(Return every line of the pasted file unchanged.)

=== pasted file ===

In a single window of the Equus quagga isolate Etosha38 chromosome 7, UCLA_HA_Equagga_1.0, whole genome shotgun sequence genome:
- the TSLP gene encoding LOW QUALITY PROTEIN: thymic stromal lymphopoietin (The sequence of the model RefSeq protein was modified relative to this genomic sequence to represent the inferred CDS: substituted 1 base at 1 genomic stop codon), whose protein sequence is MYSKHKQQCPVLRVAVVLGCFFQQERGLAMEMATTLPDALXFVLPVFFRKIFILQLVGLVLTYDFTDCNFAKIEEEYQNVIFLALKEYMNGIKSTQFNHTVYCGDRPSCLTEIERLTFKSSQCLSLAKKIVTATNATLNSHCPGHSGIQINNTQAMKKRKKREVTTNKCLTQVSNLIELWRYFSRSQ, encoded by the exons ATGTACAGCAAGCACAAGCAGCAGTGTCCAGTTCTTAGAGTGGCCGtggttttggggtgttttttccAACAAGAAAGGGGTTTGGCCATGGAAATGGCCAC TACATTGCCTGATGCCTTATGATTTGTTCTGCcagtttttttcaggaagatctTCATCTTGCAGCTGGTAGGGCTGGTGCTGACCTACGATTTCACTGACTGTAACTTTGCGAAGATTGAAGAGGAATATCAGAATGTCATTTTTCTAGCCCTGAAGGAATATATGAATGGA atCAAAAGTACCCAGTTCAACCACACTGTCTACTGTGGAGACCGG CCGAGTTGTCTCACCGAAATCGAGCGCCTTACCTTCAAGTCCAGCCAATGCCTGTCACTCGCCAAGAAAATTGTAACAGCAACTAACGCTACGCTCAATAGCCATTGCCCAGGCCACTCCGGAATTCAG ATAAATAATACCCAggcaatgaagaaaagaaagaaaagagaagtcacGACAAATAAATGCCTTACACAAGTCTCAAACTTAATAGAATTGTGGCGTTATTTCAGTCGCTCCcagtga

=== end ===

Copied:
In a single window of the Equus quagga isolate Etosha38 chromosome 7, UCLA_HA_Equagga_1.0, whole genome shotgun sequence genome:
- the TSLP gene encoding LOW QUALITY PROTEIN: thymic stromal lymphopoietin (The sequence of the model RefSeq protein was modified relative to this genomic sequence to represent the inferred CDS: substituted 1 base at 1 genomic stop codon), whose protein sequence is MYSKHKQQCPVLRVAVVLGCFFQQERGLAMEMATTLPDALXFVLPVFFRKIFILQLVGLVLTYDFTDCNFAKIEEEYQNVIFLALKEYMNGIKSTQFNHTVYCGDRPSCLTEIERLTFKSSQCLSLAKKIVTATNATLNSHCPGHSGIQINNTQAMKKRKKREVTTNKCLTQVSNLIELWRYFSRSQ, encoded by the exons ATGTACAGCAAGCACAAGCAGCAGTGTCCAGTTCTTAGAGTGGCCGtggttttggggtgttttttccAACAAGAAAGGGGTTTGGCCATGGAAATGGCCAC TACATTGCCTGATGCCTTATGATTTGTTCTGCcagtttttttcaggaagatctTCATCTTGCAGCTGGTAGGGCTGGTGCTGACCTACGATTTCACTGACTGTAACTTTGCGAAGATTGAAGAGGAATATCAGAATGTCATTTTTCTAGCCCTGAAGGAATATATGAATGGA atCAAAAGTACCCAGTTCAACCACACTGTCTACTGTGGAGACCGG CCGAGTTGTCTCACCGAAATCGAGCGCCTTACCTTCAAGTCCAGCCAATGCCTGTCACTCGCCAAGAAAATTGTAACAGCAACTAACGCTACGCTCAATAGCCATTGCCCAGGCCACTCCGGAATTCAG ATAAATAATACCCAggcaatgaagaaaagaaagaaaagagaagtcacGACAAATAAATGCCTTACACAAGTCTCAAACTTAATAGAATTGTGGCGTTATTTCAGTCGCTCCcagtga